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Ensuring correct saddle fit for you and your horse

A saddle needs to fit both you AND your horse correctly!

I've noticed that many people, particularly non-horsey people and people who don't know very much about horses, don't realize how precise saddle fit needs to be.  A saddle needs to fit both you and the horse properly.  If it doesn't fit the horse, he or she could wind up in a lot of pain, perhaps even permanent.  If it doesn't fit you, you could be equally uncomfortable, or at the very least have a hard time staying in a saddle that is too big or too small.

It's been a while since I bought a saddle, but now with a new horse, I need to go saddle shopping again.  Plus, I am thinking of replacing my first horse's first saddle, which he has worn since he was a 3-year-old -- it still fits him great, in fact it probably fits him better since his back lengthened (the picture above was taken when he was three), but I don't like the thickly padded flaps of the all-purpose English saddle.  He isn't very responsive to leg pressure when I'm riding in the saddle, whereas he responds well bareback, so I have been wondering if a close contact saddle would be an improvement for both of us, especially since we are starting to jump a little more now.

Since it seems like my horses aren't going to be able to share saddles -- my new one is a draft cross, and although he is only three now, I have a feeling he is only going to get wider as he grows and fills out -- that means I am currently in the market for not just one, but two saddles.

The first step, of course, will be to do wither traces of both horses, and to measure my first horse's current saddle (I think it's a medium wide tree, but I can't remember for sure).  For help fitting an English saddle, here is a wonderful post on the difference between tree size and gullet width (it's not the same thing), and another helpful page with a template to help you determine tree size.  Keep in mind, of course, that the template given is for Thorowgood saddles and other manufacturers might have different specifications for their tree sizes; but it should at least help you get a general idea of your horse's size.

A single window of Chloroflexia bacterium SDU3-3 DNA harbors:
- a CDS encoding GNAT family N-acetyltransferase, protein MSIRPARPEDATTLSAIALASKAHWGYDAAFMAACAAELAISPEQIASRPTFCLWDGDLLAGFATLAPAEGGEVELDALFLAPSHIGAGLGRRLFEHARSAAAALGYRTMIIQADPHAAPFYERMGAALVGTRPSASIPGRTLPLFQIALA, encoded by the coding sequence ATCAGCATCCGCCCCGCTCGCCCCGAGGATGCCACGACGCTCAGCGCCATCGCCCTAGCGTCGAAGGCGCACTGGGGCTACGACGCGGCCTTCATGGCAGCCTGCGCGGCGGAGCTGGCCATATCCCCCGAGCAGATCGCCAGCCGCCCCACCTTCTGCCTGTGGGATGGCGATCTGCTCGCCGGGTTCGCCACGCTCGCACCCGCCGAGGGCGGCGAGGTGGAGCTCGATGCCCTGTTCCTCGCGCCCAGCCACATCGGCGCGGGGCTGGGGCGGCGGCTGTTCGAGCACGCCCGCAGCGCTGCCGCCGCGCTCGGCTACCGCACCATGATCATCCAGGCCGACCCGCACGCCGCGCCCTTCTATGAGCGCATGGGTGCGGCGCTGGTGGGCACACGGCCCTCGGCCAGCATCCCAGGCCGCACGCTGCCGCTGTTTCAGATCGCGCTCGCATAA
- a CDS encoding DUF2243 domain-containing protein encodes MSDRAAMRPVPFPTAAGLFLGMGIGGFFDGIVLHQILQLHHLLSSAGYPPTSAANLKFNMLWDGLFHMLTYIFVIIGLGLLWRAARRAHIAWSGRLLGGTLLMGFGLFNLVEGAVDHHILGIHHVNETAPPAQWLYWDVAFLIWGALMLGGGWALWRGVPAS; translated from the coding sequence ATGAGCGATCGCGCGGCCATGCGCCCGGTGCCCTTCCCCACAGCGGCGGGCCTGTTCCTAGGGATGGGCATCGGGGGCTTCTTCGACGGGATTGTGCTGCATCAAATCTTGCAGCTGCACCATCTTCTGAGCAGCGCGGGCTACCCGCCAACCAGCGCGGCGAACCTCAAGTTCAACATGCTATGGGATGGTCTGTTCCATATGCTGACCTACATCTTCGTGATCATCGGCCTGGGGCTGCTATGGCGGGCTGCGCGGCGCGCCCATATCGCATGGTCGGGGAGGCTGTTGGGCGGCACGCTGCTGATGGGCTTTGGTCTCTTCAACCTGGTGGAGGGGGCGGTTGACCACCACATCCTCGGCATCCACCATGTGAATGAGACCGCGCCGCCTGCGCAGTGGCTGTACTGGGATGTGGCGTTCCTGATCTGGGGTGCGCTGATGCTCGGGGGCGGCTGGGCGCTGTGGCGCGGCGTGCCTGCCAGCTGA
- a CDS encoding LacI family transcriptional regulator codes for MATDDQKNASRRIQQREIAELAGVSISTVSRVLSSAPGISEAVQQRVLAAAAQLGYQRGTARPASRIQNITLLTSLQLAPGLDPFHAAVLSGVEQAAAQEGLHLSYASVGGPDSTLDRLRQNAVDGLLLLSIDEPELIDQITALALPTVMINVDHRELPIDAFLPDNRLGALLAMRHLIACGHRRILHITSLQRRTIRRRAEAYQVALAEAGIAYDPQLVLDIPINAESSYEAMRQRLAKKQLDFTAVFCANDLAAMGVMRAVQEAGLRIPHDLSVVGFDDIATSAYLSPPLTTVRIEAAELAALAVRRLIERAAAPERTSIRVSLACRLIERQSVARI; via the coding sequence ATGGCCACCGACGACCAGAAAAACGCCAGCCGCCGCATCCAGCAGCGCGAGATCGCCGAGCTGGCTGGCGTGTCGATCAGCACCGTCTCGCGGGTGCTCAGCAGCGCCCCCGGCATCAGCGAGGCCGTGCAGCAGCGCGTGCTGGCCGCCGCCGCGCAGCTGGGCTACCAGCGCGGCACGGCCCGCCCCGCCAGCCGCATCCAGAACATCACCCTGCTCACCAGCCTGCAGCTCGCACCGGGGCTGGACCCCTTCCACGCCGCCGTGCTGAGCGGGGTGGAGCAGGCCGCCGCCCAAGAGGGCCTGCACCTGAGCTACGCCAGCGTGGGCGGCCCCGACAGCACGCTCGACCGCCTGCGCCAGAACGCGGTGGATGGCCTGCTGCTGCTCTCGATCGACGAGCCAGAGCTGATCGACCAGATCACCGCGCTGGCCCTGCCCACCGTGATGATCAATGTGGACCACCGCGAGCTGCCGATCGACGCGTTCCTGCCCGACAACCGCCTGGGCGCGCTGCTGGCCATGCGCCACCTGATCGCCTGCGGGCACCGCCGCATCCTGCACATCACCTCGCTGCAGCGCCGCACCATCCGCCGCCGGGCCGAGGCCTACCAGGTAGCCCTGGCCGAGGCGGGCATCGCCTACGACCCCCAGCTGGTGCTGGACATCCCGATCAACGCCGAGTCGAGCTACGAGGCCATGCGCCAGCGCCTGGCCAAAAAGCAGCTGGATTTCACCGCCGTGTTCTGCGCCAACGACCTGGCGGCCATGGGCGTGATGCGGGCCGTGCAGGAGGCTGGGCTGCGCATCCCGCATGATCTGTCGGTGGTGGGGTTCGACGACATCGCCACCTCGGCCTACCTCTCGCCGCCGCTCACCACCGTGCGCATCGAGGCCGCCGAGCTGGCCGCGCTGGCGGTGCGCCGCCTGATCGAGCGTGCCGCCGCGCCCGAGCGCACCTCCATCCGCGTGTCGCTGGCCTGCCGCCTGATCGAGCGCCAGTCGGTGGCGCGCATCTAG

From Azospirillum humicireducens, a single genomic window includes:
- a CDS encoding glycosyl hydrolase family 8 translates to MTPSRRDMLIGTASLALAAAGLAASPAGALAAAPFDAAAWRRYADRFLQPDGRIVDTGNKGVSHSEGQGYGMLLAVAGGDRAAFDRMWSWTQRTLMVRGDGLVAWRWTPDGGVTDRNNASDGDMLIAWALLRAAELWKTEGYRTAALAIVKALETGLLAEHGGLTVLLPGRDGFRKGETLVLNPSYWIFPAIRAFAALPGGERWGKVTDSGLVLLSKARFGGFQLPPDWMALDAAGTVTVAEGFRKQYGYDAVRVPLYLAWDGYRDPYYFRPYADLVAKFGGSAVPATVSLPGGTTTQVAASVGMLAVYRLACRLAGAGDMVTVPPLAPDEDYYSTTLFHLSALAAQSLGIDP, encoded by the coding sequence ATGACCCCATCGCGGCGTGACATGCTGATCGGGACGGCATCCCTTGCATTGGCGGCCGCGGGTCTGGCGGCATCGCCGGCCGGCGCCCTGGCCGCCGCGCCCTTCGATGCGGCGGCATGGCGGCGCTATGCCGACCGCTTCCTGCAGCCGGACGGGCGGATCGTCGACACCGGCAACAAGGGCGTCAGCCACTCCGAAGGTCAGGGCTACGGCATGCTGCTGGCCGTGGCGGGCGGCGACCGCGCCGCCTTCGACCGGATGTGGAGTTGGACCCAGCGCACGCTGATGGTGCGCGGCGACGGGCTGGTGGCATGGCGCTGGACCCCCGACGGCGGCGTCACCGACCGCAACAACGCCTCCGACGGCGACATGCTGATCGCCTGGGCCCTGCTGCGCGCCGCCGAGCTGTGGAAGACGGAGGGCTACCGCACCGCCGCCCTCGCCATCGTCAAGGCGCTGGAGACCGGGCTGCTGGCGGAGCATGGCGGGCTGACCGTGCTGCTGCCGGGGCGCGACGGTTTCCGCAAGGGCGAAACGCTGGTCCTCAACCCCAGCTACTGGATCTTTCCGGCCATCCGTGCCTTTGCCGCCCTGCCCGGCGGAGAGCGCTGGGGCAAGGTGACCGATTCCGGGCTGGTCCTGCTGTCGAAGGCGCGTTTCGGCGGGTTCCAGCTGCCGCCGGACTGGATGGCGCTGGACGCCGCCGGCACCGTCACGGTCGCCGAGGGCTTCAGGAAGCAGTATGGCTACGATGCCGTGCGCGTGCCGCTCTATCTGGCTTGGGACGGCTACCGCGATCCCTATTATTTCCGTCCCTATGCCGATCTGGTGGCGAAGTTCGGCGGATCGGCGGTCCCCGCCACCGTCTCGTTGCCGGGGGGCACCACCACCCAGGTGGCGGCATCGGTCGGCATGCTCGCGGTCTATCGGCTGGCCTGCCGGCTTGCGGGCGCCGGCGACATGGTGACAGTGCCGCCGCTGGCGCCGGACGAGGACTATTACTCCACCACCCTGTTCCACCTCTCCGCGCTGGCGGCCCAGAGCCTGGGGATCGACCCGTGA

As for how the saddle fits you -- English saddles will always specify a seat size, which is measured from one of the little nail heads on either side of the pommel, to the center of the cantle (the high point of the very back of the seat).  This is the measurement that needs to fit you -- this has nothing to do with how the saddle will fit the horse!  For instance, the saddle I currently ride in has a 16.5" seat, which fits me well -- 17.5" and even 17" is way too big.  But I'm pretty little, so most adult riders will require a larger seat than what I ride in.

By the way, don't forget that this information is for English saddles -- Western saddles are different.  For instance, the seat is measured differently, so that if you ride in a 17" seat in your English saddle, you may ride in a 15" or 16" in a Western saddle.

Finally, bargain hunting on Craigslist or eBay may help you to get a good saddle for an even better price, but only if you are positive that you have the right size -- otherwise you may end up with a saddle that doesn't fit, and a seller that won't accept returns.  Tack shops and saddle fitters are generally willing to accept returns within a certain time frame if the saddle does not fit your horse, so if this is the first time you have bought a saddle, or the first saddle you've gotten for this particular horse, you may want to stick with a shop that has a return policy!